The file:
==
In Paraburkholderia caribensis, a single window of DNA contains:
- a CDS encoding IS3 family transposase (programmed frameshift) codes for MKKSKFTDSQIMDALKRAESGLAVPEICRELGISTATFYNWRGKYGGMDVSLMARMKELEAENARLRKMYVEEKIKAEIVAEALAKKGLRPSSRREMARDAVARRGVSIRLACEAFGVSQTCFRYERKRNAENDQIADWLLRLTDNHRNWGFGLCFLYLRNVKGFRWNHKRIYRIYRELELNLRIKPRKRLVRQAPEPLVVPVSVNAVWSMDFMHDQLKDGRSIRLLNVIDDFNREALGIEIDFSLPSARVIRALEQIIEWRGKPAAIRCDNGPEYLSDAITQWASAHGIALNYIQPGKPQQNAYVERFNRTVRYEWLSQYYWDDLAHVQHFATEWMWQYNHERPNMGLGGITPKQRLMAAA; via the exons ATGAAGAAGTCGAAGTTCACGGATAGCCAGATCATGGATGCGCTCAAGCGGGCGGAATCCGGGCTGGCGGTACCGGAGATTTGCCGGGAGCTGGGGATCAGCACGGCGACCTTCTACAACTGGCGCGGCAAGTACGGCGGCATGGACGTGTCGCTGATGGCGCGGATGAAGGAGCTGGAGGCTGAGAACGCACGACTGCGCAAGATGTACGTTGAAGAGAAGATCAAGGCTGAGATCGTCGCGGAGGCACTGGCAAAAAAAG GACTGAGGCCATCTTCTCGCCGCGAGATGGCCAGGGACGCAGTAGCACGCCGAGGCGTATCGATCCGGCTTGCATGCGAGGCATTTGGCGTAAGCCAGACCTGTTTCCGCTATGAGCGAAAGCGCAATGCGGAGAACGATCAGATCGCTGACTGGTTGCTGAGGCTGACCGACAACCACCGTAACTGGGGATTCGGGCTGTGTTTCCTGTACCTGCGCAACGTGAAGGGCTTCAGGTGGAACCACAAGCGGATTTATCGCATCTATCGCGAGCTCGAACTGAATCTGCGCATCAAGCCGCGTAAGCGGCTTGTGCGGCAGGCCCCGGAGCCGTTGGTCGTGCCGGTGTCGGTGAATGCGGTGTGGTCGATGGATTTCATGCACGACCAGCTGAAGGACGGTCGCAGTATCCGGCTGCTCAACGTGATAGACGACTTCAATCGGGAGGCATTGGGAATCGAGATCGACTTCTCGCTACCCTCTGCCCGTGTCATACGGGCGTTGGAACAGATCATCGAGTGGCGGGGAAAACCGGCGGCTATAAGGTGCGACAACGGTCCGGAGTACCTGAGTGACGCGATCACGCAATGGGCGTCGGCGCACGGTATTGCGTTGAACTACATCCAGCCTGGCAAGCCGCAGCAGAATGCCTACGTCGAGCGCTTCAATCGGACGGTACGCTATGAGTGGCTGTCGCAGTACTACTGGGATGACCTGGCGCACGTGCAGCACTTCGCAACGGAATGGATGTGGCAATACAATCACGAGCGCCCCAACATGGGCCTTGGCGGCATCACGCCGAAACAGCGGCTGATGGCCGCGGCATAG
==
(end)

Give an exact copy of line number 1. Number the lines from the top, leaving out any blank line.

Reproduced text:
In Paraburkholderia caribensis, a single window of DNA contains: